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The Emperor's Club Review


Excellent
There's an old cheap saying that goes "those who can, do; those who can't, teach". Professor William Hundert (Kevin Kline) would disagree. A true scholar of the Classics, this intellectual believes that there is no greater endeavor than the passing-on of knowledge, that molding a young man's life is a noble and important vocation. What Professor Hundert gets for his lofty ideals is a lesson in cynicism, and maybe humility, in this fine effort from director Michael Hoffman (A Midsummer Night's Dream), which features an exceptionally strong performance from Kline, an actor who consistently raises the level of nearly every film he's in.

It's the mid-1970s at a proper boys' prep school in DC, and Kline's Hundert encounters his first splash in the face with the cold water of life outside revered academia when he meets the father of a mischievous underachieving student. The stern dad, a brash U.S. senator, scolds Hundert: "You will not mold my son, I will mold my son". With a dose more sympathy for the kid, Hundert befriends him and watches him turn into a studying machine.

Continue reading: The Emperor's Club Review

The Emperor's Club Review


Weak

A routine aerial shot swoops down over the grounds of an architecturally classic boarding school while a buoyant, sanguine score bleats with insistently lyrical French horns in the opening moments of "The Emperor's Club." And that's all most moviegoers will need to divine everything there is to know about the picture's musty, fond-memory-styled milieu of plucky, Puckish schoolboys and the dedicated, kindly educator who inspires them.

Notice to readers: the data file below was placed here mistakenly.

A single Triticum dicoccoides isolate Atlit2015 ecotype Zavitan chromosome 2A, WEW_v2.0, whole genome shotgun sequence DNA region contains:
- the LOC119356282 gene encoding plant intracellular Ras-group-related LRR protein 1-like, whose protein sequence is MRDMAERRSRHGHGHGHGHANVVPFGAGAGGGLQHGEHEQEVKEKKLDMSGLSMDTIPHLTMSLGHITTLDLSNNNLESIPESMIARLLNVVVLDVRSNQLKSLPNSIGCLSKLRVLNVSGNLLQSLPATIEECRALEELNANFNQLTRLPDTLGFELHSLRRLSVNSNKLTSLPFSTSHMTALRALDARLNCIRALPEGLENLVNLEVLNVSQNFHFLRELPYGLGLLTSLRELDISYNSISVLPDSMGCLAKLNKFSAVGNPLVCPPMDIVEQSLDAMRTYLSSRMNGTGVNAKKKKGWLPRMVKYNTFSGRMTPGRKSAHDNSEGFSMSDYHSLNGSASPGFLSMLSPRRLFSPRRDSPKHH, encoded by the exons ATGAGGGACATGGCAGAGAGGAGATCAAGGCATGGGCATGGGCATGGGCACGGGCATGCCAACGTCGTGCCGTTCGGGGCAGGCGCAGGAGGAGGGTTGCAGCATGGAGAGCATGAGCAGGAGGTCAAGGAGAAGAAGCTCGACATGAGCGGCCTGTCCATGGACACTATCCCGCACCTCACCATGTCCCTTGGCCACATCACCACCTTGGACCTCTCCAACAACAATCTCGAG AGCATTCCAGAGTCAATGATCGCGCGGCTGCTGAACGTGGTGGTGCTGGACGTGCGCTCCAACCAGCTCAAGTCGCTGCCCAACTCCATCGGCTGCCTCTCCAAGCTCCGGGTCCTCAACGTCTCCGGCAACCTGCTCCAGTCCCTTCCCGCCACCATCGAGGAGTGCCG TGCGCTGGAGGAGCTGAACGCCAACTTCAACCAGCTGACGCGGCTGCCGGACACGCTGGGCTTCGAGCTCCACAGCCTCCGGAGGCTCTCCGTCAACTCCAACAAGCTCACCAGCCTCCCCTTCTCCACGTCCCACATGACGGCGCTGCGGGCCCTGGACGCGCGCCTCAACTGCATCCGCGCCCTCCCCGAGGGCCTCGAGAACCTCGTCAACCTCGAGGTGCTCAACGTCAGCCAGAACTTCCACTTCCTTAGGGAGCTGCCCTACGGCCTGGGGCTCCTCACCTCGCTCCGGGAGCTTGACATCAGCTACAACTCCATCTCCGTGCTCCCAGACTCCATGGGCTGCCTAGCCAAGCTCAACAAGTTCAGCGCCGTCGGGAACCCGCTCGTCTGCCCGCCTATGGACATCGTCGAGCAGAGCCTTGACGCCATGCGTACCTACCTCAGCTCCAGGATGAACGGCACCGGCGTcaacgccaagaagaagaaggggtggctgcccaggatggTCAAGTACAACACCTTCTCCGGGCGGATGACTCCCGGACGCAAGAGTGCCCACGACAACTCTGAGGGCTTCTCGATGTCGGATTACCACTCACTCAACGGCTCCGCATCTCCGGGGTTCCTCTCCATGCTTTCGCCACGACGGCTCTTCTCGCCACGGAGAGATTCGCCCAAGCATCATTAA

It's a movie that seems motivated more by a desire to match mortarboards with "Dead Poets Society" and "Good Will Hunting" than by its own story. It's a movie of highly telegraphed archetypes slogging their way through clichés (the off-limits girls' school is just across the lake) and only-in-the-movies moments, like the climactic scholarly trivia contest in which the three smartest boys in school don togas and answer questions on stage about the minutiae of Roman history.

These settings, these characters and this narrative arc -- about a contentious teacher-student relationship -- are so familiar that while the movie is not inept or boring, it never feels real enough to inspire much more than a shrug in response.

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Rishi Mehta Movies

The Emperor's Club Movie Review

The Emperor's Club Movie Review

There's an old cheap saying that goes "those who can, do; those who can't, teach"....

The Emperor's Club Movie Review

The Emperor's Club Movie Review

A routine aerial shot swoops down over the grounds of an architecturally classic boarding school...

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